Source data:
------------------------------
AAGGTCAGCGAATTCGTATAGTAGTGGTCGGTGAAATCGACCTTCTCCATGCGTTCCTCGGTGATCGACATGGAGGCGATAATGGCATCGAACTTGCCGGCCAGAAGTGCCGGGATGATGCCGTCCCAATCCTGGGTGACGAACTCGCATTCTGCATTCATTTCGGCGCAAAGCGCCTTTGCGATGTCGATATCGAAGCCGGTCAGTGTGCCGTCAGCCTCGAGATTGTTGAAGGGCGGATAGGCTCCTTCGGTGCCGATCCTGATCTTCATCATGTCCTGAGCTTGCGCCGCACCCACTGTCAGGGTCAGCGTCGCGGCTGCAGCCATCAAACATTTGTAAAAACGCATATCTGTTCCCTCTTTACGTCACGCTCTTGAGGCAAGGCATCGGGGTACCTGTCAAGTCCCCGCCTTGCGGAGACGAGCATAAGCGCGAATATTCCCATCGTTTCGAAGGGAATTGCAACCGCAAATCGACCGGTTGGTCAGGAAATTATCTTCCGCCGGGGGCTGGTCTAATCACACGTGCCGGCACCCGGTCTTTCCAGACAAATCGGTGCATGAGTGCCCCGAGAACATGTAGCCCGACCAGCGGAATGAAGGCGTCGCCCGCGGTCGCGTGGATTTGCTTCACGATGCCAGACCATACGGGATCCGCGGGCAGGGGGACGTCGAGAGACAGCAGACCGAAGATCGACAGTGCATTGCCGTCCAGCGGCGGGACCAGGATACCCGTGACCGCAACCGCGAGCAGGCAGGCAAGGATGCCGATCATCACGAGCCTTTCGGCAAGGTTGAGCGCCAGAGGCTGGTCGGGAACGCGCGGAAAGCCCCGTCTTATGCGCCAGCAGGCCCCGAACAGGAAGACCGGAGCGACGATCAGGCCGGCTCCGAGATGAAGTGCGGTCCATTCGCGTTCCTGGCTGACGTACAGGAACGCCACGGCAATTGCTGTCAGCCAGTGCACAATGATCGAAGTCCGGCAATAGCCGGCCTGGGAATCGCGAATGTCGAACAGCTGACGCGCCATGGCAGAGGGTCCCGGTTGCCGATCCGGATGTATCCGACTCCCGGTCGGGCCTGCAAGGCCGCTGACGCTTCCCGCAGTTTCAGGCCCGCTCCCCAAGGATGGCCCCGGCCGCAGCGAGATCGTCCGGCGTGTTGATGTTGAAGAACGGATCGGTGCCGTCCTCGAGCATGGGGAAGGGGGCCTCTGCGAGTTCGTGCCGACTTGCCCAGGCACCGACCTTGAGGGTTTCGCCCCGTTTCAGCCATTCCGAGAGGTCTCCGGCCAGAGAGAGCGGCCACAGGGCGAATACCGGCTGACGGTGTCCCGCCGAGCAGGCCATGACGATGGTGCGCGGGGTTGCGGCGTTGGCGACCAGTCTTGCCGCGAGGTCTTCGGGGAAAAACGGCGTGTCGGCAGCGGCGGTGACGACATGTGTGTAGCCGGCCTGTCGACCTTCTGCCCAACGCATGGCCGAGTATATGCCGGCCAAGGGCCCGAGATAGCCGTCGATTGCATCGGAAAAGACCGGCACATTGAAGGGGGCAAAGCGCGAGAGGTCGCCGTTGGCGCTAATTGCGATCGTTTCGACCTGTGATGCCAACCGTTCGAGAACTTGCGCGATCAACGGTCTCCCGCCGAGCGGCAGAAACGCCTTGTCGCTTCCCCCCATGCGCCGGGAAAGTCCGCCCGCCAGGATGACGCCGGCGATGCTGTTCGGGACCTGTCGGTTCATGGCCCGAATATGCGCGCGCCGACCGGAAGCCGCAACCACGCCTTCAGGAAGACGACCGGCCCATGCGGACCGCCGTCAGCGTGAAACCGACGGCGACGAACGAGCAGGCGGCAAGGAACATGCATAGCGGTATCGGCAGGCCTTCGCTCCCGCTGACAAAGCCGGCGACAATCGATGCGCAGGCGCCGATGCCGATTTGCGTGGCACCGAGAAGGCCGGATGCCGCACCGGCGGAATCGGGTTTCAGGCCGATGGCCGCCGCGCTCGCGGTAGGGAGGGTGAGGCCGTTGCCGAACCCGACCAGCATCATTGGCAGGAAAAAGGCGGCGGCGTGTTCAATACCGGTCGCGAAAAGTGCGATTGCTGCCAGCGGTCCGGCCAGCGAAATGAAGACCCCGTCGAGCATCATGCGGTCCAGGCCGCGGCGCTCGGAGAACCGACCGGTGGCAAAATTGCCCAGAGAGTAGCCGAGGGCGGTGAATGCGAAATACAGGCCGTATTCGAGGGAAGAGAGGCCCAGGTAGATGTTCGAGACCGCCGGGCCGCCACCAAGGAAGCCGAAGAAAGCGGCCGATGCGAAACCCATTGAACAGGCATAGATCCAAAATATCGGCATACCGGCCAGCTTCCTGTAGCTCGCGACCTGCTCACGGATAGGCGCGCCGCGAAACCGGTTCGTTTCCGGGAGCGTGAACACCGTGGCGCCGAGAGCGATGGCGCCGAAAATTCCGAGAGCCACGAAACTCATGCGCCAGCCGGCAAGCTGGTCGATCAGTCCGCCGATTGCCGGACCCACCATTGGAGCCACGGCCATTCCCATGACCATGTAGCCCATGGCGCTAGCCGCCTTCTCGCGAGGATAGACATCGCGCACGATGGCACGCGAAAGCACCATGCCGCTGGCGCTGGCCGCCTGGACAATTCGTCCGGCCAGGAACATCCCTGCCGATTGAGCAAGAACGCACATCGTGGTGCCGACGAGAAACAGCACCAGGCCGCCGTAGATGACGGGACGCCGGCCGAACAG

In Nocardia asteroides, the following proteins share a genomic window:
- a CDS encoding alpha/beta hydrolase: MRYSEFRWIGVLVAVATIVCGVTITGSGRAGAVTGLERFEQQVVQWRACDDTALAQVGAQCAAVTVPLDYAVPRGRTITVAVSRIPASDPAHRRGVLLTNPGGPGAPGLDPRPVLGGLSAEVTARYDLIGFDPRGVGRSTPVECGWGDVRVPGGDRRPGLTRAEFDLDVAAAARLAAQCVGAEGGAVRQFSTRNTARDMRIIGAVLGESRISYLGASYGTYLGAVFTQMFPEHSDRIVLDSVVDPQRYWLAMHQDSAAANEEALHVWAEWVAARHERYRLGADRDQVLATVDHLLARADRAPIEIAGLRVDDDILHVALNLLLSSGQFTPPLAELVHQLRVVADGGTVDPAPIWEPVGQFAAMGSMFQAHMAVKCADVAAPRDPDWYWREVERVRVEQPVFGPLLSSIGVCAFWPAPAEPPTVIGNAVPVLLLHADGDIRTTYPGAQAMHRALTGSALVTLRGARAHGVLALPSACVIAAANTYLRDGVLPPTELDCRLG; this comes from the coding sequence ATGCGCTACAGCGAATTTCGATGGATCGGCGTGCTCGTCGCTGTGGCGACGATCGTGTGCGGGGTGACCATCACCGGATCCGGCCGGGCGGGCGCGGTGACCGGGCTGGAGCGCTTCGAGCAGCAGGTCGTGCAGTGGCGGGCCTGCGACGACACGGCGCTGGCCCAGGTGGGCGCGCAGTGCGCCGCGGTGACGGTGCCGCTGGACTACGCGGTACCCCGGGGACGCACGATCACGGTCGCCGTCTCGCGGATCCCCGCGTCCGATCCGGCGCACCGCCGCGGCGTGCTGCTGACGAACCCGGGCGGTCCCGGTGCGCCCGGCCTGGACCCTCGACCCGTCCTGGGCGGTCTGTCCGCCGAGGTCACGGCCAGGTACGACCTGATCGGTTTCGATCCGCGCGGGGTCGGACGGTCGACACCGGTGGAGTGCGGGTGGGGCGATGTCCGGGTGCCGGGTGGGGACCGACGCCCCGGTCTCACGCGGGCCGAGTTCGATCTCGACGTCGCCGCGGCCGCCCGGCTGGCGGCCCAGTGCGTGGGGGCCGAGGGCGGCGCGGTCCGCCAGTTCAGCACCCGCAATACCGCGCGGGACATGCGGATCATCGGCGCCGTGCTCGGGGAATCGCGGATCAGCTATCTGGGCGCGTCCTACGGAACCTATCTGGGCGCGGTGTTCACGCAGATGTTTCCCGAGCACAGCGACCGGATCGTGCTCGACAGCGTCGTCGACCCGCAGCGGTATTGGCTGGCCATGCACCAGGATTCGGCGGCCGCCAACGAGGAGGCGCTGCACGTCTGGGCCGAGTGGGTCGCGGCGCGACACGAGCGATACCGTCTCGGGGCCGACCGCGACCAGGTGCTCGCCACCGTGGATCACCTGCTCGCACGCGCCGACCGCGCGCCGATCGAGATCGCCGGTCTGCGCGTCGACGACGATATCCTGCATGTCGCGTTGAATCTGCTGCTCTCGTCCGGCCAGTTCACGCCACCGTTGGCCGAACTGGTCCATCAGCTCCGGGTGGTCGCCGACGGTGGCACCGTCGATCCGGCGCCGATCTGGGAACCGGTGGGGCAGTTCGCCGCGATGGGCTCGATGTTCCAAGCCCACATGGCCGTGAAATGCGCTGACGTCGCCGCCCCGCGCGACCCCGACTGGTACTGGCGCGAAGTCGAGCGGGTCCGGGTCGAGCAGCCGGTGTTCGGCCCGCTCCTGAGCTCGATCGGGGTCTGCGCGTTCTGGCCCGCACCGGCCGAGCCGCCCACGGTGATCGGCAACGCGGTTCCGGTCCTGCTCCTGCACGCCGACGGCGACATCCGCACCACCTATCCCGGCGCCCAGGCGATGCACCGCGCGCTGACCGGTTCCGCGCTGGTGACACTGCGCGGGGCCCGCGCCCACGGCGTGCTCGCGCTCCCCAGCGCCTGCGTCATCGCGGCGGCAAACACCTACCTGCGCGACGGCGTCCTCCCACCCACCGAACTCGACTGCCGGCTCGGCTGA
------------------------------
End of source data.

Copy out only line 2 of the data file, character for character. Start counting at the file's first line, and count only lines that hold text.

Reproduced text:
In Nocardia asteroides, the following proteins share a genomic window: